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No Difference in Outcomes With Short-Course vs Longer-Course Radiotherapy in Elderly or Frail Patients With Newly Diagnosed Glioblastoma

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Key Points

  • No difference in overall or progression-free survival was observed between short-course and longer-course radiotherapy in elderly or frail patients with  newly diagnosed glioblastoma.
  • No difference in quality of life was observed.

In a noninferiority phase III trial reported in the Journal of Clinical Oncology, Roa et al found no difference in overall survival, progression-free survival, or quality of life between short-course and longer-course radiotherapy in elderly or frail patients with newly diagnosed glioblastoma multiforme.

Study Details

In the trial, 98 patients from 12 sites worldwide were randomly assigned between 2010 and 2013 to receive short-course radiotherapy consisting of 25 Gy in five daily fractions over 1 week (n = 48) or a commonly used longer course of 40 Gy in 15 daily fractions over 3 weeks (n = 50). Patients had to be frail (aged ≥ 50 years with a Karnofsky performance status [KPS] of 50%–70%), elderly and frail (aged ≥ 65 years and a KPS of 50%–70%), or elderly (aged ≥ 65 years and a KPS of 80%–100%). The primary endpoint was overall survival.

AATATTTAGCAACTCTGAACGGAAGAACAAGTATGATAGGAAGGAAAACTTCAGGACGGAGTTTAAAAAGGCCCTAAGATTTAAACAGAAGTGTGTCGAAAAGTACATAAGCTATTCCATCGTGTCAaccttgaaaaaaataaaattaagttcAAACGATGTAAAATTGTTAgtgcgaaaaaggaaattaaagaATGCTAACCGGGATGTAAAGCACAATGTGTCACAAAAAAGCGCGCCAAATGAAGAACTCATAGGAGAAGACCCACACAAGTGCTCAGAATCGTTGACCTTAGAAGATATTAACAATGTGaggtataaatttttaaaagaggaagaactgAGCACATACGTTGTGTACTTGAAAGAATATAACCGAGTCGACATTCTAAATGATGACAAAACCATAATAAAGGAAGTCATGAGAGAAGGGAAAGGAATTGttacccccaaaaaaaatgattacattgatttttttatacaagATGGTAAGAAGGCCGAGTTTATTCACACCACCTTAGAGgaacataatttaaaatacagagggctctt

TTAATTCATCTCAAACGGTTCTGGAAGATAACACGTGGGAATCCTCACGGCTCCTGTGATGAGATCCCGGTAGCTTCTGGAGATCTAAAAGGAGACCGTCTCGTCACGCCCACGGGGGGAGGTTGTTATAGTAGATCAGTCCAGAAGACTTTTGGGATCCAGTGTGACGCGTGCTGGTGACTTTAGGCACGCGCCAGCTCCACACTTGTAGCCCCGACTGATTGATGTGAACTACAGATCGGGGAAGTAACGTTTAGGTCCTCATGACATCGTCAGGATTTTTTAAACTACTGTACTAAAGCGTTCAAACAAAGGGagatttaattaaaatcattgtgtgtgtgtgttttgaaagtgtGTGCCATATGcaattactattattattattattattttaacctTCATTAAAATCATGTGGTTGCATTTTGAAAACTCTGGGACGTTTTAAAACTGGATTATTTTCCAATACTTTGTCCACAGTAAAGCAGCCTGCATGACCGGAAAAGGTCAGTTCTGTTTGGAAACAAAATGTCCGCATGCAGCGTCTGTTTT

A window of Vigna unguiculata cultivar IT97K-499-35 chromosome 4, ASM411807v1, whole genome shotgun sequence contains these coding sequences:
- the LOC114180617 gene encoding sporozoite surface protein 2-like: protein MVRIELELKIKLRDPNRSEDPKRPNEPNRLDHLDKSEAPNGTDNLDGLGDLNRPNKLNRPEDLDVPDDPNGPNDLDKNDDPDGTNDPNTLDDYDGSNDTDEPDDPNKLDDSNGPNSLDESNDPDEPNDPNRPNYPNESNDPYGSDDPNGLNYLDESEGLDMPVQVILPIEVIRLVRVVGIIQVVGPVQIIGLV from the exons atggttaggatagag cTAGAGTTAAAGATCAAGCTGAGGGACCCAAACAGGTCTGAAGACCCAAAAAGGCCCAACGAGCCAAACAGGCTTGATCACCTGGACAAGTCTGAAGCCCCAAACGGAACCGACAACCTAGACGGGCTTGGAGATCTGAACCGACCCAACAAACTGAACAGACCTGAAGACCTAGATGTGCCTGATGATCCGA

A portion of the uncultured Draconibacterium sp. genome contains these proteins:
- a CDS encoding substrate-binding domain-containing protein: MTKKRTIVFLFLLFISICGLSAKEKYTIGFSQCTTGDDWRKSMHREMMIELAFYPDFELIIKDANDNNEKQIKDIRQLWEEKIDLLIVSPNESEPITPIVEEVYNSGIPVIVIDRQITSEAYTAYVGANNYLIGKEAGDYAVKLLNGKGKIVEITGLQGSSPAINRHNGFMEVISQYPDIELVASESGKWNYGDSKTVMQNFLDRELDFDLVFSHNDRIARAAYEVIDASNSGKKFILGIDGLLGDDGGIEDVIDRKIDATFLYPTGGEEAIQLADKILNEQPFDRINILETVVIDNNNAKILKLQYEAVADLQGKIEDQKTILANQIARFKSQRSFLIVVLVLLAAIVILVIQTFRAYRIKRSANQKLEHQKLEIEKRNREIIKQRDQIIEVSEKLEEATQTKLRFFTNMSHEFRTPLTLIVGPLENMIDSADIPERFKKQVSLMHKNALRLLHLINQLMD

No Differences in Outcomes

Median overall survival was 7.9 months (95% confidence interval [CI] = 6.3–9.6 months) in the short-course group vs 6.4 months (95% CI = 5.1–7.6 months) in the longer-course group (P = .988; noninferiority criterion satisfied). Median progression-free survival was 4.2 months (95% CI = 2.5–5.9 months) vs 4.2 months (95% CI = 2.6–5.7 months; P = .716).

There was no acute toxicity ≥ grade 3. There were no differences between the groups at 4 or 8 weeks after treatment in quality of life measured by the European Organization for Research and Treatment of Cancer (EORTC) Quality-of-Life Questionnaire C30 and EORTC Quality-of-Life Questionnaire Brain Cancer Module.

The investigators concluded: “There were no differences in overall survival time, progression-free survival time, and quality of life between patients receiving the two radiotherapy regimens. In view of the reduced treatment time, the short 1-week radiotherapy regimen may be recommended as a treatment option for elderly and/or frail patients with newly diagnosed glioblastoma.”

Wilson Roa, MD, of Cross Cancer Institute, University of Alberta, is the corresponding author of the Journal of Clinical Oncology article.

The study was supported by the International Atomic Energy Agency (IAEA) under the IAEA Coordinated Research Activities. For full disclosures of the study authors, visit jco.ascopubs.org.

The content in this post has not been reviewed by the American Society of Clinical Oncology, Inc. (ASCO®) and does not necessarily reflect the ideas and opinions of ASCO®.


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